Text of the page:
so my sister Pat and I could go shopping. While we were sorting through the
bargain tables at J.C. Penney’s, I noticed I didn’t have my purse. We
immediately went back to look for it in children’s clothing where we had been
previously. Pat and I searched high and low but didn’t find my purse, which
pushed me into panic mode. “I’ll bet Penney’s has a lost and found in Customer
Service,” I said. “Let’s check.”

Pat and I
rushed to Customer Service and I asked the woman working there whether anyone
had turned in a purse in the last half hour. The Customer Service person was a
petite, well dressed woman with firmly coiffed hair and a piercing voice that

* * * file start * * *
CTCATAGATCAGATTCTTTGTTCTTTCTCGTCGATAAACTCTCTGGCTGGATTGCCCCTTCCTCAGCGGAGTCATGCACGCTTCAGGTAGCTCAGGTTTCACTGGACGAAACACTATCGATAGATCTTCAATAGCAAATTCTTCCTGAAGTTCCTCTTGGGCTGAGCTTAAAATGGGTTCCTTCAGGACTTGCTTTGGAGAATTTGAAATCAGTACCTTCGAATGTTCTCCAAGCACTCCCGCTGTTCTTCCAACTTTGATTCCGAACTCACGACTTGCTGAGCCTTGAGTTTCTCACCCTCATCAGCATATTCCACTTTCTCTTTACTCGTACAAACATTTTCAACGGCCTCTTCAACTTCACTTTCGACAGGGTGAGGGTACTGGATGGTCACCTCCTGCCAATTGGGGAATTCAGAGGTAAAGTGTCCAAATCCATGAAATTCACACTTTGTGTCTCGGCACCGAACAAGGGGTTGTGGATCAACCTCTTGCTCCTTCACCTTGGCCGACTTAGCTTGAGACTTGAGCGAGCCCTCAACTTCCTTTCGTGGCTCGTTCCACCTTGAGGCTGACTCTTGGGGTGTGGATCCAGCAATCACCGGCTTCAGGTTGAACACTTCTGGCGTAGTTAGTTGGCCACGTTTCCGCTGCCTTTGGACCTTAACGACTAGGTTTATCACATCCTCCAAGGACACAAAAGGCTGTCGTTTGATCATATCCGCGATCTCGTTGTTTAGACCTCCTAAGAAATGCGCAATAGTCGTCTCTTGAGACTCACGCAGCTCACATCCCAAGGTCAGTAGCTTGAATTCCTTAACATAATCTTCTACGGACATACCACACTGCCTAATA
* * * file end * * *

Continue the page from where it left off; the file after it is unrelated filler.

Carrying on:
sounded like someone hitting steel pipe with a hammer. “Will you describe your
handbag, please,” she clinked at me. I did as she asked. She smiled, and then
reached under the counter for my purse. “You must be Mrs. Turkey! We checked
your wallet for identification, you know,” she clattered at me proudly. I
stared at her. She stared at me. “WHO?
I asked. “Why, Mrs. Turkey. Mrs. Teresa Turkey!” she clanked.

I could hear Pat,
who was behind me, trying to stifle a laugh. The woman at the counter put
her hands protectively around my purse, moving it slightly back toward her and
away from me. She then raised her voice to high volume and clanged indignantly,
“You ARE Mrs. Turkey, aren’t you?”

What could I say? My purse was being held
hostage by a woman who was certain my last name was Turkey. She had even
checked my government issued identification to be sure. How could I argue? I looked around for Pat. She was no help – she had buried her face in a stack of towels to muffle her laughter.